• McSorley LC, Daly AK (August 2000). "Identification of human cytochrome P450 isoforms that contribute to all-trans-retinoic acid 4-hydroxylation". Biochemical Pharmacology 60 (4): 517–26. doi:10.1016/S0006-2952(00)00356-7. PMID 10874126. 
  • Loudig O, Babichuk C, White J, Abu-Abed S, Mueller C, Petkovich M (September 2000). "Cytochrome P450RAI(CYP26) promoter: a distinct composite retinoic acid response element underlies the complex regulation of retinoic acid metabolism". Molecular Endocrinology 14 (9): 1483–97. doi:10.1210/me.14.9.1483. PMID 10976925. 
  • Deng L, Shipley GL, Loose-Mitchell DS, Stancel GM, Broaddus R, Pickar JH, Davies PJ (May 2003). "Coordinate regulation of the production and signaling of retinoic acid by estrogen in the human endometrium". The Journal of Clinical Endocrinology and Metabolism 88 (5): 2157–63. doi:10.1210/jc.2002-021844. PMID 12727970.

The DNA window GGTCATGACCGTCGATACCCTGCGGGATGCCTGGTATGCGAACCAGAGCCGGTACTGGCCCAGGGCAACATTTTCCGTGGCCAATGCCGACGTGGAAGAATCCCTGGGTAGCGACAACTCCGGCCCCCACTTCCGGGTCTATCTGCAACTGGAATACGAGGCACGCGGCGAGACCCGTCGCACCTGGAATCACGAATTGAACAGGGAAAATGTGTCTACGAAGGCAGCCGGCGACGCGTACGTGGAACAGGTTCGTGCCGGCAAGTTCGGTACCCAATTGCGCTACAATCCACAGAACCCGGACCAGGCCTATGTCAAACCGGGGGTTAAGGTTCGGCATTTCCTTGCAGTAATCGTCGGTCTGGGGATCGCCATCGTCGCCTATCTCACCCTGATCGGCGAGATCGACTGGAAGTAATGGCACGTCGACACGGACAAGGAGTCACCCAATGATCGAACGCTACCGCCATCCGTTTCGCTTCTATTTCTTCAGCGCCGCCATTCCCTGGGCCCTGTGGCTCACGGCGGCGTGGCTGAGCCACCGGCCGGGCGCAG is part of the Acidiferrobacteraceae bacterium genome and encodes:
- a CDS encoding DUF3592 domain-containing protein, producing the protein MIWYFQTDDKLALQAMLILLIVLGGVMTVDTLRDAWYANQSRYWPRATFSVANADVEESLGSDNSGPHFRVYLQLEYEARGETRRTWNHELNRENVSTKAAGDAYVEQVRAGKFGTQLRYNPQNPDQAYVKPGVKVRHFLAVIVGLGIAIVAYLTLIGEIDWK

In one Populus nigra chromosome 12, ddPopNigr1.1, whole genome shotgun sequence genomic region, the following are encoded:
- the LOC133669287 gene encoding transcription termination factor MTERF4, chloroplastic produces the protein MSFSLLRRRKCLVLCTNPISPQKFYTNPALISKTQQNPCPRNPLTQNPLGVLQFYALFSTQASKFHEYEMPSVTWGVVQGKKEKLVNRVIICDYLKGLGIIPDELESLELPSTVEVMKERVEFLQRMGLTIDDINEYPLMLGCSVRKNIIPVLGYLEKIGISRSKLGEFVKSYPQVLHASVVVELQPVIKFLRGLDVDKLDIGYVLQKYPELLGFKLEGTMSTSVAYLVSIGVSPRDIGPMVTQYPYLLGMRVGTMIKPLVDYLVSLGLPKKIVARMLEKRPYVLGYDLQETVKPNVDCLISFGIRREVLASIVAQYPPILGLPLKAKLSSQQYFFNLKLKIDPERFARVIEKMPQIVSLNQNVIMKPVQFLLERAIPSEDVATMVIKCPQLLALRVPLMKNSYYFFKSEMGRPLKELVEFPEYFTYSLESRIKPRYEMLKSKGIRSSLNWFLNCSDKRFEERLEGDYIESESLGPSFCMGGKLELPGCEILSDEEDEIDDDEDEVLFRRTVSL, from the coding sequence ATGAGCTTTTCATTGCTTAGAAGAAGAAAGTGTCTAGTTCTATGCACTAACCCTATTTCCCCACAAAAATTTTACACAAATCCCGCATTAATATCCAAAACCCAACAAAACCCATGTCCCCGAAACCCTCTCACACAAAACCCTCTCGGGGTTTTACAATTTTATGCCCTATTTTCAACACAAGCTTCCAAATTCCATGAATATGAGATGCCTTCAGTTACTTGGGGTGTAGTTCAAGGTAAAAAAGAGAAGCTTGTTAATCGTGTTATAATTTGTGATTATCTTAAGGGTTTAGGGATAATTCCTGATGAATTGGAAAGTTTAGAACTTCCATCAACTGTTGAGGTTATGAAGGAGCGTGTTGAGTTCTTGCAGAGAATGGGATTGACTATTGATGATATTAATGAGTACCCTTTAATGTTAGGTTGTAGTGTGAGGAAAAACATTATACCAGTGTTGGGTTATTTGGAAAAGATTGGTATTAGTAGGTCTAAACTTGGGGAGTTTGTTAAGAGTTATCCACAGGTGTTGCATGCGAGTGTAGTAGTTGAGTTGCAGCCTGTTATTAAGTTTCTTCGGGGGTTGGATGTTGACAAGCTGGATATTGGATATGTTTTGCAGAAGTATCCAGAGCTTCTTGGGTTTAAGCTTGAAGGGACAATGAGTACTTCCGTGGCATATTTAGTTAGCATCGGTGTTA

• Won JY, Nam EC, Yoo SJ, Kwon HJ, Um SJ, Han HS, Kim SH, Byun Y, Kim SY (August 2004). "The effect of cellular retinoic acid binding protein-I expression on the CYP26-mediated catabolism of all-trans retinoic acid and cell proliferation in head and neck squamous cell carcinoma". Metabolism 53 (8): 1007–12. doi:10.1016/j.metabol.2003.12.015. PMID 15281009. 
  • Loudig O, Maclean GA, Dore NL, Luu L, Petkovich M (November 2005). "Transcriptional co-operativity between distant retinoic acid response elements in regulation of Cyp26A1 inducibility". The Biochemical Journal 392 (Pt 1): 241–8. doi:10.1042/BJ20050874. PMC 1317683. PMID 16053444. 
  • Ozpolat B, Mehta K, Lopez-Berestein G (October 2005). "Regulation of a highly specific retinoic acid-4-hydroxylase (CYP26A1) enzyme and all-trans-retinoic acid metabolism in human intestinal, liver, endothelial, and acute promyelocytic leukemia cells". Leukemia & Lymphoma 46 (10): 1497–506. doi:10.1080/10428190500174737. PMID 16194896.